CALGARY — The first phase of Imperial Oil Ltd.’s Kearl oil sands mine will cost $2-billion more than previously expected as the company faced issues transporting Korean-made modules to the mine site in northern Alberta and contended with harsh weather during startup.
The first 110,000-barrel-per-day phase will now cost $12.9-billion, up from a previous estimate of $10.9-billion.
Taking into account a second $8.9-billion phase in the works, the whole development is expected to have a cost of $6.80 per barrel, up 10% from a prior estimate of $6.20.
Kurt Wulff (McDep Associates) submits: We recommend current purchase of the common stock of Imperial Oil (IMO) for unlevered appreciation potential of 51% to a McDep Ratio of 1.0 where price would equal Net Present Valu
CALGARY • Imperial Oil Ltd. will have to scale back plans to double production by the end of the decade if planned oil pipelines are delayed, its new CEO said Thursday.
But Richard Kruger, the Minnesotan who took the controls of Canada’s oldest oil company on March 1, said he’s confident that Keystone XL from Alberta to the U.S. Gulf and other proposed pipelines to Canada’s West and East will go ahead.
Canadian heavy oil strengthened the most in more than a month after Imperial Oil Ltd. shut operations at its Kearl oil sands project.
Operations were suspended after vibrations were detected in an ore crusher unit at the site, the company said in an e-mailed statement. The shutdown will last “several weeks” and customers will be supplied from inventories and through purchases of crude on the market, spokesman Pius Rolheiser said by phone. Imperial was producing 92,000 barrels a day at Kearl in the third quarter, the company said.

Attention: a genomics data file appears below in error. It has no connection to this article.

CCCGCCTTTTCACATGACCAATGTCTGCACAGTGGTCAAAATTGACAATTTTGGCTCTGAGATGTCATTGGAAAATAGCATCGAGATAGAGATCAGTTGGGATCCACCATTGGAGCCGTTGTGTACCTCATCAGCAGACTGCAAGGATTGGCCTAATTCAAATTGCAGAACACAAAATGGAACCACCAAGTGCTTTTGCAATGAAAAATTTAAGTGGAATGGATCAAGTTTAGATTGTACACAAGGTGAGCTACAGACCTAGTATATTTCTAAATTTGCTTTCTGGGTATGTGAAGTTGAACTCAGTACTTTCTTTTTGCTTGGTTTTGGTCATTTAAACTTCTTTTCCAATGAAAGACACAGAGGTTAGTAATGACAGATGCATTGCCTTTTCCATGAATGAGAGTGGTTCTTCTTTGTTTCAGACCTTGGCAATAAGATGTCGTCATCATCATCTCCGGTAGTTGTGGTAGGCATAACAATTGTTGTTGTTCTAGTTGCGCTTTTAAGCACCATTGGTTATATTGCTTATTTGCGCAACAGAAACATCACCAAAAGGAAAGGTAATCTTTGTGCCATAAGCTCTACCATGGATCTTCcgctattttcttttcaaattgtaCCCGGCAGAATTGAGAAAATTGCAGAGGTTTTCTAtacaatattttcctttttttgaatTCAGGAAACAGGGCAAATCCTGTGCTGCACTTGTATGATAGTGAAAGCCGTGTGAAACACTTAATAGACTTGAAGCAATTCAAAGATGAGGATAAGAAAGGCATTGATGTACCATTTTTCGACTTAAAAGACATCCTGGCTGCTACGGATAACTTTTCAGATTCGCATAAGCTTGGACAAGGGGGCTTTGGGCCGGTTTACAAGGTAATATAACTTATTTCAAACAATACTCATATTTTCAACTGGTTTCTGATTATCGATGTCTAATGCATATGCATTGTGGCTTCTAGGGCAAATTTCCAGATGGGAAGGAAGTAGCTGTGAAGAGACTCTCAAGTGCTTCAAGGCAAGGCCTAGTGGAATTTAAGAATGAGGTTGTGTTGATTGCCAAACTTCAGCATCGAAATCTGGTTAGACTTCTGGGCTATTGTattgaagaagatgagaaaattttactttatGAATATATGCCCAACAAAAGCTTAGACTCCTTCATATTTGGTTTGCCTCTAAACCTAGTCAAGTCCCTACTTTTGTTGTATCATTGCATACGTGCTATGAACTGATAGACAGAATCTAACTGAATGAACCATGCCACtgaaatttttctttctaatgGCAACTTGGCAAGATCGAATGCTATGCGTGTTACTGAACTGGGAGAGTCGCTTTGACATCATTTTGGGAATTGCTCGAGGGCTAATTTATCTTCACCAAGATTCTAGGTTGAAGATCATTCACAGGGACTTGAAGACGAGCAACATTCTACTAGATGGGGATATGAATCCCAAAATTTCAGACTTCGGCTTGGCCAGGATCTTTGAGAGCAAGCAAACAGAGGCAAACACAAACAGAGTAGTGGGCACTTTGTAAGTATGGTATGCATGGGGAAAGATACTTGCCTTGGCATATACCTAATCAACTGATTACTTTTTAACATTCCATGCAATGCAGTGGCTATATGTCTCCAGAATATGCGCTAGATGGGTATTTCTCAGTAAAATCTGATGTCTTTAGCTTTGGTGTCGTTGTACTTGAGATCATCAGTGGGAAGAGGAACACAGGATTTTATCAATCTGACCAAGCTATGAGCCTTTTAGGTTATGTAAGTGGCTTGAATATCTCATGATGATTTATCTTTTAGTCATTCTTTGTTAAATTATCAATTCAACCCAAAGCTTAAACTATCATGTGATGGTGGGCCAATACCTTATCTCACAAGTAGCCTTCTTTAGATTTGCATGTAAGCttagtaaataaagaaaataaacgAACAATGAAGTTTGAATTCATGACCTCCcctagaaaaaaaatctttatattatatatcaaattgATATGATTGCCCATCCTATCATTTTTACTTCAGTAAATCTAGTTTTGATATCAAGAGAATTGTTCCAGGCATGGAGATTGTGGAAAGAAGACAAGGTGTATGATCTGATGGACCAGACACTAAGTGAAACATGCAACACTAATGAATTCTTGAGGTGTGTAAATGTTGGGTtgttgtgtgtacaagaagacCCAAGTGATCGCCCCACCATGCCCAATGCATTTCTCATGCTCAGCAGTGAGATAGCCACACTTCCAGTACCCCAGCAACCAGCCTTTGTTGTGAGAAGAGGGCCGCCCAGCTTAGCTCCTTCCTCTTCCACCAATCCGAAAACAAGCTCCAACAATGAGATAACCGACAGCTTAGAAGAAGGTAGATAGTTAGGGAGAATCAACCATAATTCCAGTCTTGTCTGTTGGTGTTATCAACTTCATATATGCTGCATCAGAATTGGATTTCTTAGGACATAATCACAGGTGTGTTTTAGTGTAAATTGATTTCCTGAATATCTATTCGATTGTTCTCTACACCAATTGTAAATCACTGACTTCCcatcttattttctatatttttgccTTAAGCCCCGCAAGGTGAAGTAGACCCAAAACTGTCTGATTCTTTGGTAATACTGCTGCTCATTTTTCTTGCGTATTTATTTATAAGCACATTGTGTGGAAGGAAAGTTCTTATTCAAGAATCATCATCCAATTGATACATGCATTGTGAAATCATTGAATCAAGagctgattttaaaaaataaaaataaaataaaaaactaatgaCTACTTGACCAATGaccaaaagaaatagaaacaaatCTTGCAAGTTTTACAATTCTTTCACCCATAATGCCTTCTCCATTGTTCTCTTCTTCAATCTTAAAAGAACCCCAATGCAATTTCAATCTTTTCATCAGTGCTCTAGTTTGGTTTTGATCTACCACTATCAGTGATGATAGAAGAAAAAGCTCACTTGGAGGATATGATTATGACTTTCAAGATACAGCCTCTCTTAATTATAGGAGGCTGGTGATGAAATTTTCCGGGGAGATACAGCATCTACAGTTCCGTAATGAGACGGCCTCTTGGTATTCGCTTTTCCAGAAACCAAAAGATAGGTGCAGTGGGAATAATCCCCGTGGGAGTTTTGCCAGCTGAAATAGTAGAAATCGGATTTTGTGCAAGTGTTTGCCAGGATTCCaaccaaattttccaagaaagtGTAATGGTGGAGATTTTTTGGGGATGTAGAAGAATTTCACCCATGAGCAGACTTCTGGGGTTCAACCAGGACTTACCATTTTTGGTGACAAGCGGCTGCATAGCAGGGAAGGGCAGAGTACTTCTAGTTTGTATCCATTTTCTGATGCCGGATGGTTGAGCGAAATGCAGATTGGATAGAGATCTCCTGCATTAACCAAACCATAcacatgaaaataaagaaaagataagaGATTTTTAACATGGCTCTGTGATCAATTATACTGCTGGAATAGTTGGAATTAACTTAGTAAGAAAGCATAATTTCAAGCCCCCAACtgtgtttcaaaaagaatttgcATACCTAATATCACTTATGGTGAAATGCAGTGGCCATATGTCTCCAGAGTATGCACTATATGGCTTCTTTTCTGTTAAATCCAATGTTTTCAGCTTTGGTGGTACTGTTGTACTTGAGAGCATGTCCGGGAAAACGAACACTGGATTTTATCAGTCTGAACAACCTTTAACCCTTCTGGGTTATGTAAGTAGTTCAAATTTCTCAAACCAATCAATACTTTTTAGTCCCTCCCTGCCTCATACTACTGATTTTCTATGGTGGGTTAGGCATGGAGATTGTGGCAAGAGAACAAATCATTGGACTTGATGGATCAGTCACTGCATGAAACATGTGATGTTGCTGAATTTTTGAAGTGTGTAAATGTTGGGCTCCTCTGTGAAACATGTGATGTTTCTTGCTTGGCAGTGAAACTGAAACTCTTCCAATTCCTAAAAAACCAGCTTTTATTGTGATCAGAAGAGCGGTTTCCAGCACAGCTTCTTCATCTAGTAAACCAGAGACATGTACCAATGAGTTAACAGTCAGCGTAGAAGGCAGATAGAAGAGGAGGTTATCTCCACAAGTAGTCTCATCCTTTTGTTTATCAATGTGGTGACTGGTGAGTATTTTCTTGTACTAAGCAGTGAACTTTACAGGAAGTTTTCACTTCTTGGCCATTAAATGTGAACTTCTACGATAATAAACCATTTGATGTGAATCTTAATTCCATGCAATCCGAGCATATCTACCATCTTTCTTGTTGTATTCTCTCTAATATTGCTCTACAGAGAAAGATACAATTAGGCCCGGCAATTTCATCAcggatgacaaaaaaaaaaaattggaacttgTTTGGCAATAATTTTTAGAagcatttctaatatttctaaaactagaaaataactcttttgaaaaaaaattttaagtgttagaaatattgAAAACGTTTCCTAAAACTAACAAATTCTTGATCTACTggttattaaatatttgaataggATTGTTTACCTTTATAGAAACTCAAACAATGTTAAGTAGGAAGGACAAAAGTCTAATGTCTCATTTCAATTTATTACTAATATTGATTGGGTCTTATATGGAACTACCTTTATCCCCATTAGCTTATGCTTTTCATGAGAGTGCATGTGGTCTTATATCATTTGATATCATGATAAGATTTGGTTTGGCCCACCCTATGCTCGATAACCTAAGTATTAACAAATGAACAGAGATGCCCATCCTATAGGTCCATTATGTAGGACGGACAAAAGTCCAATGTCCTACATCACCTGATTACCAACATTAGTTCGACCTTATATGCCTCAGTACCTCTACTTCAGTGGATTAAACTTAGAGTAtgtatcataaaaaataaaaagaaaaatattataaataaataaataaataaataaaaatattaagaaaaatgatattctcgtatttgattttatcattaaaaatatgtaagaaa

Imperial Oil Ltd said on Monday its expects its $12.9-billion Kearl oil sands project to begin operating within the next two weeks, more than three months past its original target, but the company cannot yet say how much oil the plant will initially produce.
Pius Rolheiser, a spokesman for Imperial, said operations at the first of Kearl’s three production trains, capable of handling up to 50,000 barrels of heavy oil sands crude per day, will begin by month’s end.
EDMONTON — Alberta’s energy industry has found that cleaning up oil sands tailings is much harder than it thought.
The province’s energy regulator says all oil sands companies affected by tailings reduction rules missed what were supposed to be legally binding targets — some by wide margins. All were given extra years to meet reductions that should have been done by now.
“It’s tougher than they thought,” Terry Abel of the Energy Resources Conservation Board said Tuesday. “It’s tougher than we thought, too.”
Imperial Oil Ltd expects to start producing marketable diluted bitumen from its $12.9-billion Kearl oil sands project in northern Alberta in “the next few days,” a spokesman said on Monday.
The company had previously targeted a first-quarter start-up for the 110,000 barrel a day first phase of Kearl.
“Obviously with an operation like this, start-up is a sequential process. We’re much more focused on making sure we do things at the right time,” Imperial’s Pius Rolheiser said.
Cost inflation and oil sands development seem to go hand in hand, as demand for the resource spurs new and expanded projects, taxing materials and labour markets.
Yet many in the industry are seeing an easing of inflationary pressures, in part due to lessons learned from the last boom in 2006-2008, and partially due to global influences.
Capacity at Hangingstone, in northeastern Alberta, will increase to 30,000 barrels of heavy crude oil a day from about 6,000 to 7,000 barrels
Japan Petroleum Exploration Co., the nation’s second-biggest oil explorer, plans to more than quadruple output at its Canadian oil sands project to meet U.S. demand for the fuel.